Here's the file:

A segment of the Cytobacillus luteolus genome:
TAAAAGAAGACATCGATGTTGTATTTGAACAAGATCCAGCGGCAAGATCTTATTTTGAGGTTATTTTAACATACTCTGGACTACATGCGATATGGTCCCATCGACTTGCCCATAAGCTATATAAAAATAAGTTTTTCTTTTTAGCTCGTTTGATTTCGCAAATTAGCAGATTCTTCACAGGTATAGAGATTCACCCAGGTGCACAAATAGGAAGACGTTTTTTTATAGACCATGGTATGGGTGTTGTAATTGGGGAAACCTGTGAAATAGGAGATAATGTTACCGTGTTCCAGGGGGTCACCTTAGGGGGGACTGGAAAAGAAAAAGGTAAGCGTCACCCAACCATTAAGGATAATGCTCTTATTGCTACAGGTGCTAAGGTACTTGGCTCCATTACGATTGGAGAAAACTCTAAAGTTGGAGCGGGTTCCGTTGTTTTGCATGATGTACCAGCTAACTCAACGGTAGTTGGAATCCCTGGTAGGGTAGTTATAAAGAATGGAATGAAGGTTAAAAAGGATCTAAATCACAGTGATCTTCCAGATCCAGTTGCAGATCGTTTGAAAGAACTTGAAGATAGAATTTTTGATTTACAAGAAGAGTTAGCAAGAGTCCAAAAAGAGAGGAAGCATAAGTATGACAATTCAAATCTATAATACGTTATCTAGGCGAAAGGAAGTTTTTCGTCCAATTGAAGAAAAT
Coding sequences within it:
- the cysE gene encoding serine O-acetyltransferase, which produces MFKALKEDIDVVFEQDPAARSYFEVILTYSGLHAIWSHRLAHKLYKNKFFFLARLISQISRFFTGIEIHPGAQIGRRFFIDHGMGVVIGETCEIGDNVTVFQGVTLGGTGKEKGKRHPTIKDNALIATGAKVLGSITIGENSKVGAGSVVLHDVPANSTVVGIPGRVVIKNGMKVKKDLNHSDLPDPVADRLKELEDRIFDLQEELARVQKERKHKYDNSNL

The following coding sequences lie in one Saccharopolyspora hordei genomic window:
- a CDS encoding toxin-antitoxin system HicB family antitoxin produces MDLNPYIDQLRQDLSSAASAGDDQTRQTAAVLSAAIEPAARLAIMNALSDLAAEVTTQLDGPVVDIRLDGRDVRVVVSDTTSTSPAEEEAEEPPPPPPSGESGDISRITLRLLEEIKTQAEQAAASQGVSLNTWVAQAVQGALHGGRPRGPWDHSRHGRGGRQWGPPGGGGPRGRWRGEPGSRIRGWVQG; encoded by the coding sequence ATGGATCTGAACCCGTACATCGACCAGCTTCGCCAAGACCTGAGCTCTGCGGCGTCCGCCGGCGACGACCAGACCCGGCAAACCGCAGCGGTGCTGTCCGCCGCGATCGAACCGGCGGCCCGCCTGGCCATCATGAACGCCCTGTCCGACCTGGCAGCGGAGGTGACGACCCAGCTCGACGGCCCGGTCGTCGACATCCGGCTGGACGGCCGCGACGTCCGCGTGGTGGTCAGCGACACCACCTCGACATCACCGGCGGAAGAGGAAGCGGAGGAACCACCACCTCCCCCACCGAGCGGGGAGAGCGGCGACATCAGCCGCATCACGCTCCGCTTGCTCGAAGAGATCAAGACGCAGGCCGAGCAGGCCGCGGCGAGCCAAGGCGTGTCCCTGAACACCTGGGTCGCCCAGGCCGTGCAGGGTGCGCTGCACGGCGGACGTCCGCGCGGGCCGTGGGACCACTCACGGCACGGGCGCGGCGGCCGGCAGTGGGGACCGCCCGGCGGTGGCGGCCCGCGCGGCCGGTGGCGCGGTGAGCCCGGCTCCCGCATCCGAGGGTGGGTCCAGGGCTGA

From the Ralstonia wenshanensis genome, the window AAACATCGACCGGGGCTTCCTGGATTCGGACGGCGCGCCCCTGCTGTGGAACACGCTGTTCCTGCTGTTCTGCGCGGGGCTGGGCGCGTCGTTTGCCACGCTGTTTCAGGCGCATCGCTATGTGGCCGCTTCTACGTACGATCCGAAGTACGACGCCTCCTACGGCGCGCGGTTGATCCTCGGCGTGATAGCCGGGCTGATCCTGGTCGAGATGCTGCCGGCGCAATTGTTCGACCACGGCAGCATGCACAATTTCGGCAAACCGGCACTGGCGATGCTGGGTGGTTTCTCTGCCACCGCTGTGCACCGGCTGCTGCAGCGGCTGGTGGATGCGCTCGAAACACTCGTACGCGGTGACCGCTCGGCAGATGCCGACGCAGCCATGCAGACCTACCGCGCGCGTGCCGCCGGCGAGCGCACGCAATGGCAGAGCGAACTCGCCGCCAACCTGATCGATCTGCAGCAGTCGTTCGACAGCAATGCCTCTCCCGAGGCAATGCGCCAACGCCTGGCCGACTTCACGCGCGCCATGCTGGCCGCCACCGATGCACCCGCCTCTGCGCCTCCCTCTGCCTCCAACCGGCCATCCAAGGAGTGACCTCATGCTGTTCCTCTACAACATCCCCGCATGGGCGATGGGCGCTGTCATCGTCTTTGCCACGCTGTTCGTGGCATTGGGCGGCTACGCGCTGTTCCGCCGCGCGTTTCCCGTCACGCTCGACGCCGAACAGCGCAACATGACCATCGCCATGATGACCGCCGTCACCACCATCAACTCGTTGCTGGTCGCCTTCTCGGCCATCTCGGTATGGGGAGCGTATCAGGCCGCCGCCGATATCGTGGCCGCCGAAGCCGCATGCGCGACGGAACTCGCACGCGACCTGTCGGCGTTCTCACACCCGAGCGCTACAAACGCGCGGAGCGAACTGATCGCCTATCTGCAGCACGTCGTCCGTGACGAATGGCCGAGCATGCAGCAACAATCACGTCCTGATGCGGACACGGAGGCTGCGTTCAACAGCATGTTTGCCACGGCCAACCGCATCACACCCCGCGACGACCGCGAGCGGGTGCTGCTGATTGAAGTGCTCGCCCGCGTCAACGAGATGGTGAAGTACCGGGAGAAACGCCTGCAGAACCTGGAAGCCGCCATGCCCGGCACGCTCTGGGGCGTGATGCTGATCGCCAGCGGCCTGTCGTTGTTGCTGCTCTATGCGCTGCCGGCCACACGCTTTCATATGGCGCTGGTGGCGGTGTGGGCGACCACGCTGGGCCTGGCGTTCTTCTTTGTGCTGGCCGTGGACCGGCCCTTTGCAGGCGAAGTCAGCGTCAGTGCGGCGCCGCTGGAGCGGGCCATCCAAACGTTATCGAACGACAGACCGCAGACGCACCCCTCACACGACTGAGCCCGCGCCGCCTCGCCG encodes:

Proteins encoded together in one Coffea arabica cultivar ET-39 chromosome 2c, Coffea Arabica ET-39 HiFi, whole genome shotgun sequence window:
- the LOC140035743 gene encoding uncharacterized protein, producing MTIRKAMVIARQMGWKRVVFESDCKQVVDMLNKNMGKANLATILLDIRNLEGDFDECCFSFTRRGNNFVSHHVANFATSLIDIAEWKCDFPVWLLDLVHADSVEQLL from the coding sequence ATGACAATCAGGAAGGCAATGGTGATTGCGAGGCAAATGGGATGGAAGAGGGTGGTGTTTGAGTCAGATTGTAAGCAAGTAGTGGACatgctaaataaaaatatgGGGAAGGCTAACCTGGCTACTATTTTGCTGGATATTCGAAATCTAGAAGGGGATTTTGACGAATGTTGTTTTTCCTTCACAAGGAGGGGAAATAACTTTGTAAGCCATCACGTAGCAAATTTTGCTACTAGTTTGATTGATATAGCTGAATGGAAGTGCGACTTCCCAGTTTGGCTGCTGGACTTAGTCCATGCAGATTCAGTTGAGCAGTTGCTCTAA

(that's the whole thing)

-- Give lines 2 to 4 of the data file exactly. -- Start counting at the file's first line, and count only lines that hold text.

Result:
TAAAAGAAGACATCGATGTTGTATTTGAACAAGATCCAGCGGCAAGATCTTATTTTGAGGTTATTTTAACATACTCTGGACTACATGCGATATGGTCCCATCGACTTGCCCATAAGCTATATAAAAATAAGTTTTTCTTTTTAGCTCGTTTGATTTCGCAAATTAGCAGATTCTTCACAGGTATAGAGATTCACCCAGGTGCACAAATAGGAAGACGTTTTTTTATAGACCATGGTATGGGTGTTGTAATTGGGGAAACCTGTGAAATAGGAGATAATGTTACCGTGTTCCAGGGGGTCACCTTAGGGGGGACTGGAAAAGAAAAAGGTAAGCGTCACCCAACCATTAAGGATAATGCTCTTATTGCTACAGGTGCTAAGGTACTTGGCTCCATTACGATTGGAGAAAACTCTAAAGTTGGAGCGGGTTCCGTTGTTTTGCATGATGTACCAGCTAACTCAACGGTAGTTGGAATCCCTGGTAGGGTAGTTATAAAGAATGGAATGAAGGTTAAAAAGGATCTAAATCACAGTGATCTTCCAGATCCAGTTGCAGATCGTTTGAAAGAACTTGAAGATAGAATTTTTGATTTACAAGAAGAGTTAGCAAGAGTCCAAAAAGAGAGGAAGCATAAGTATGACAATTCAAATCTATAATACGTTATCTAGGCGAAAGGAAGTTTTTCGTCCAATTGAAGAAAAT
Coding sequences within it:
- the cysE gene encoding serine O-acetyltransferase, which produces MFKALKEDIDVVFEQDPAARSYFEVILTYSGLHAIWSHRLAHKLYKNKFFFLARLISQISRFFTGIEIHPGAQIGRRFFIDHGMGVVIGETCEIGDNVTVFQGVTLGGTGKEKGKRHPTIKDNALIATGAKVLGSITIGENSKVGAGSVVLHDVPANSTVVGIPGRVVIKNGMKVKKDLNHSDLPDPVADRLKELEDRIFDLQEELARVQKERKHKYDNSNL